40. 40 cosmopolite

    I have to SERIOUSLY applaud you for keeping up with this…..I’m not even joking. I would have died or at least lost all of my hair watching this.

  41. 41 quicksilver18

    Thanks for the episode recaps, Javabeans. And boy…they really did put out all the cliches in this drama…what happened to originality?

    Well…I guess that’s what you get when the drama is following a similar plot such as Notting Hill. Except in my opinion, Notting Hill was somewhat more entertaining than A Star’s Lover. Well, at least Ji-Woo hime was able to shine brightly amongst her Japanese ah-jooma fans.

  42. 42 kellyb

    I must defend Star’s Lover. At first, I didn’t want to watch this drama because I thought it would be another typical CJW drama. You know, love, cancer, death. I started watching this drama from Episode 6 and I was hooked!! She is so lovable! Then I watched episode 5 then 4 then started from episode 1. I loved the little details. What I loved about Mari is that even with her star status in the drama, she was so down to earth with Chulsoo. I loved seeing that about her character. She doesn’t wear other people’s clothes but when she asks for Chulsoo’s coat in Ep5, when she cooks for Chulsoo and loves to watch him eat, I knew that she loved him. Also, her wardrobe was great. Looooved her brown leather jacket, and her shearling coat. Thought I saw Burberry, Prada, Jacobs bag, Louboutin, Chanel hooded jacket, etc. This drama was fun just for the wardrobe. Also, I didn’t know who YJT was, and that he was a real movie star. He was so great as Chulsoo, I was very impressed. Finally, someone manly, someone that wasn’t thinner than his leading actress, someone that’s not “pretty” and boyish. I think he impressed many, many viewers. I can ramble on and analyze every episode, but I think Star’s Lover deserves a closer look. The details in this drama is really great. Really enjoyed CJW and YJT. And thank GOD for the happy ending. It deserved a happy ending.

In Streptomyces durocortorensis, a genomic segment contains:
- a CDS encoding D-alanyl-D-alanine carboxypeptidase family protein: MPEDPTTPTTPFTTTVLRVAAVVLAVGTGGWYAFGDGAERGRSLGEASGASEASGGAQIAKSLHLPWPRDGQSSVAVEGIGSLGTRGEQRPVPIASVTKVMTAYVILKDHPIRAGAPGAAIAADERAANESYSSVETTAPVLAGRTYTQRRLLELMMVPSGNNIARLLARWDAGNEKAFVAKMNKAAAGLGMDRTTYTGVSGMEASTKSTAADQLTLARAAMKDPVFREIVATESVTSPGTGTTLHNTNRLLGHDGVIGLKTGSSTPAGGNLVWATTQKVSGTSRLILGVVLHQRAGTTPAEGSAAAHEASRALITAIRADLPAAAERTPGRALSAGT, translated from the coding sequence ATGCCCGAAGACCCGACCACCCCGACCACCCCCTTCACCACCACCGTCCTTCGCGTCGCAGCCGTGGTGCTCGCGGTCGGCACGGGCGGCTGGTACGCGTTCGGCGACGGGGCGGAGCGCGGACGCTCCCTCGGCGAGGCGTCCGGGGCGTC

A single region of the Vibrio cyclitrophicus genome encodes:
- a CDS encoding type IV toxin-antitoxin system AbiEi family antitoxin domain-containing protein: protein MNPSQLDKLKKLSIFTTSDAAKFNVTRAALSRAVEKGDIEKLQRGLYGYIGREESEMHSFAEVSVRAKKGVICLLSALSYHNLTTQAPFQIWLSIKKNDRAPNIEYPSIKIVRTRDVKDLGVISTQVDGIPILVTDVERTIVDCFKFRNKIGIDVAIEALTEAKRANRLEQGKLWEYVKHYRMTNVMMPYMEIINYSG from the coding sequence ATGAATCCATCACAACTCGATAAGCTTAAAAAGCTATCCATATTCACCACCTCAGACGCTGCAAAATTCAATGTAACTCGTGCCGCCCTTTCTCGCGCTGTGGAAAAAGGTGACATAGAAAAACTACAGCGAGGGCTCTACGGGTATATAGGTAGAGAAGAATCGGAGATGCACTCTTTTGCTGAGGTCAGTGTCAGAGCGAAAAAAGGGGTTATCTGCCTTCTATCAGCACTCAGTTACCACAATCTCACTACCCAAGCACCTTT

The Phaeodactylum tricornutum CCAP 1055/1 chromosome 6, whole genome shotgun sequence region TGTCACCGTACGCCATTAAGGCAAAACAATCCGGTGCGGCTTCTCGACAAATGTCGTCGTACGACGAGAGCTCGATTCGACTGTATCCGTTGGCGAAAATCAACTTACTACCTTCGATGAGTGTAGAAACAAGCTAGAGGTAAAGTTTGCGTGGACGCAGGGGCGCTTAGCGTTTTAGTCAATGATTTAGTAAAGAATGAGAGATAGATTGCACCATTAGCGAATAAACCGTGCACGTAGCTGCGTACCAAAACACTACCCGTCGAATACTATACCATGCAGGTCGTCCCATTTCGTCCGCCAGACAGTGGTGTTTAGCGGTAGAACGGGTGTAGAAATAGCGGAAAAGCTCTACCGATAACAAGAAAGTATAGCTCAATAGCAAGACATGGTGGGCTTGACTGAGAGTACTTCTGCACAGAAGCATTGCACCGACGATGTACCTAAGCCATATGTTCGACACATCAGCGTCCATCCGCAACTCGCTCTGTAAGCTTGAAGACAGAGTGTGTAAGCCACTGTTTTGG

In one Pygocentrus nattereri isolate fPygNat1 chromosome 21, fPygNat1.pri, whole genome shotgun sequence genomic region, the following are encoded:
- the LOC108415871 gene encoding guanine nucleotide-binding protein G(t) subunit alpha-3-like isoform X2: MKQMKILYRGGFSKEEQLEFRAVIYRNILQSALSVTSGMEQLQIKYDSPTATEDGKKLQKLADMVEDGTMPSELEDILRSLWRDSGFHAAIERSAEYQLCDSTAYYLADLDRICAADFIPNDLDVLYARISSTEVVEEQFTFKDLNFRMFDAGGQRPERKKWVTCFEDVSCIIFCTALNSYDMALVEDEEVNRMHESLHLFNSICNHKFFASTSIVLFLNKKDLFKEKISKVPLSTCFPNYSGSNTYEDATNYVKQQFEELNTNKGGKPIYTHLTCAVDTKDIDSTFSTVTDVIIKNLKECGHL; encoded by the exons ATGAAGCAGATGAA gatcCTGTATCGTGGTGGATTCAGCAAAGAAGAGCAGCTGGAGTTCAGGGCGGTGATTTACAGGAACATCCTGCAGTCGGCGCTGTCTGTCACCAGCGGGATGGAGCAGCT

43. 43 CG

    Wow. lol This story reminds me a little bit of Autumn Tale or Witch Yoo Hee. Great dramas but boy can they be TEDIOUS with their forever-running-in-a-circle plot lines. I’ve never watched this series but I don’t think I need to. lol

  44. 44 SweetHome


    Just to say that I’m grateful for all the recaps so far. I enjoy reading them a lot. Your insightful and sometimes sarcastically funny comments very entertaining. I thank you for your time and efforts and looking forward to your next recap. I think I just became one of your fan now 🙂

  45. 45 SweetHome

    Hey Bolt, your comment is so funny, I like it a lot.

    As for this drma, I think YJT performed stronger then CW, and yeah, there are crazy SL fans out there. I like this drama because of YJT, like Air City because of Lee Jung Jae and Lee Jin Wook, but I like CW in Stairway to Heaven though.

  46. 46 strawberryfieldsforever

    it was a big mistake when i decided to see this drama..and it was a mistake that i didn’t read your review of this one first! waaaaah!! i was bored to death and all i wanted was to finish my agony by fast forwarding most of the scenes in this drama! btw, i like your recaps..they’re really good..and entertaining!

  47. 47 Anonymous

    lol i had watched this half wat but after readin tha recaps am so not watchun this

  48. 48 Anon

    Why didn’t you finish the recap!? so few episodes left… the chemistry is great… def slow moving plot – but they are cute together!

  49. 49 chuddy

    thnks to everyone here. yuh guys just made my day.

  50. 50 Lols

    oh my god this drama is so frustrating!!!! I am only watching it because i love CJW and YJT! I want to slap all of the fictitious hated characters and the writer for his stupidity!!!!